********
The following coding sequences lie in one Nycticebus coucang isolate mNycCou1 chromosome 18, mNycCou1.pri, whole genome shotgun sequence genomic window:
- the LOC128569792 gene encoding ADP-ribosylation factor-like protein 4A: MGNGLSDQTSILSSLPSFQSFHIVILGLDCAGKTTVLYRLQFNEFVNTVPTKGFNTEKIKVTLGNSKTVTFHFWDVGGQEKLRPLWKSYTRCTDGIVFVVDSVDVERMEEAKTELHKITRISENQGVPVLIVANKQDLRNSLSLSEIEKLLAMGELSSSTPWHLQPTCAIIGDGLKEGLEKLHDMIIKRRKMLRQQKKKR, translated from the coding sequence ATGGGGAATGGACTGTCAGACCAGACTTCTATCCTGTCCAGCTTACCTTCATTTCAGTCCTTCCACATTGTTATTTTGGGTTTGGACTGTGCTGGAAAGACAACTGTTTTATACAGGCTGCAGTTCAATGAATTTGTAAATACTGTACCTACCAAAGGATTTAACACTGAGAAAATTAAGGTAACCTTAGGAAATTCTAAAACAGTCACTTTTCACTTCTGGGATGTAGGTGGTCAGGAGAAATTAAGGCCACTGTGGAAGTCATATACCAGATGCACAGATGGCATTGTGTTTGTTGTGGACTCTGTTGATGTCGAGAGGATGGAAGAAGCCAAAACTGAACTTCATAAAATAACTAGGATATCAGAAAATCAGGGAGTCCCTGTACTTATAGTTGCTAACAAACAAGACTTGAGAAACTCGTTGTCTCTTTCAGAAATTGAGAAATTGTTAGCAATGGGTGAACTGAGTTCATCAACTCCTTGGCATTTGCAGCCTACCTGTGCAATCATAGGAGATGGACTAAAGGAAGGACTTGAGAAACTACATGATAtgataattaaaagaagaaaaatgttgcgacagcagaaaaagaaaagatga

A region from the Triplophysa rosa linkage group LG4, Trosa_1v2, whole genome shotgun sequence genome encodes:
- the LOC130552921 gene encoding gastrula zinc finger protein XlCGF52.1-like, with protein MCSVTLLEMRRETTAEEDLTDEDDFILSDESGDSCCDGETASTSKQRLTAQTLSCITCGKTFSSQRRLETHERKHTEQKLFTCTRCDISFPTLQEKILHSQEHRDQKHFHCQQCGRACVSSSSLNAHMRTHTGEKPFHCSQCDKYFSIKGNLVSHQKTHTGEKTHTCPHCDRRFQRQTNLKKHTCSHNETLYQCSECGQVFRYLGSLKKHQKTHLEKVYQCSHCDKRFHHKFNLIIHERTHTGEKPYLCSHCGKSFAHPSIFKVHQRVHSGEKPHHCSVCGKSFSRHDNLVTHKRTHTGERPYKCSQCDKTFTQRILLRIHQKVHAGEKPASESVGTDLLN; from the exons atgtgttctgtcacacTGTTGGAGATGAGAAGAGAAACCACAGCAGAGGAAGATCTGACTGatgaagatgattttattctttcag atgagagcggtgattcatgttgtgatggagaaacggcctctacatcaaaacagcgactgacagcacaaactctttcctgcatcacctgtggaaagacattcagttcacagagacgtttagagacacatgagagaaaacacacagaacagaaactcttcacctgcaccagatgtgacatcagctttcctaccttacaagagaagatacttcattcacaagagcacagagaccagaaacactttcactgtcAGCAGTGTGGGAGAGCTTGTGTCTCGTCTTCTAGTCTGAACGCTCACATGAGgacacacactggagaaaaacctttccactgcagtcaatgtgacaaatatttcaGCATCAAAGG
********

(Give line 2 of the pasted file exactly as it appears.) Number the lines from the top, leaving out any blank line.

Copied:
- the LOC128569792 gene encoding ADP-ribosylation factor-like protein 4A: MGNGLSDQTSILSSLPSFQSFHIVILGLDCAGKTTVLYRLQFNEFVNTVPTKGFNTEKIKVTLGNSKTVTFHFWDVGGQEKLRPLWKSYTRCTDGIVFVVDSVDVERMEEAKTELHKITRISENQGVPVLIVANKQDLRNSLSLSEIEKLLAMGELSSSTPWHLQPTCAIIGDGLKEGLEKLHDMIIKRRKMLRQQKKKR, translated from the coding sequence ATGGGGAATGGACTGTCAGACCAGACTTCTATCCTGTCCAGCTTACCTTCATTTCAGTCCTTCCACATTGTTATTTTGGGTTTGGACTGTGCTGGAAAGACAACTGTTTTATACAGGCTGCAGTTCAATGAATTTGTAAATACTGTACCTACCAAAGGATTTAACACTGAGAAAATTAAGGTAACCTTAGGAAATTCTAAAACAGTCACTTTTCACTTCTGGGATGTAGGTGGTCAGGAGAAATTAAGGCCACTGTGGAAGTCATATACCAGATGCACAGATGGCATTGTGTTTGTTGTGGACTCTGTTGATGTCGAGAGGATGGAAGAAGCCAAAACTGAACTTCATAAAATAACTAGGATATCAGAAAATCAGGGAGTCCCTGTACTTATAGTTGCTAACAAACAAGACTTGAGAAACTCGTTGTCTCTTTCAGAAATTGAGAAATTGTTAGCAATGGGTGAACTGAGTTCATCAACTCCTTGGCATTTGCAGCCTACCTGTGCAATCATAGGAGATGGACTAAAGGAAGGACTTGAGAAACTACATGATAtgataattaaaagaagaaaaatgttgcgacagcagaaaaagaaaagatga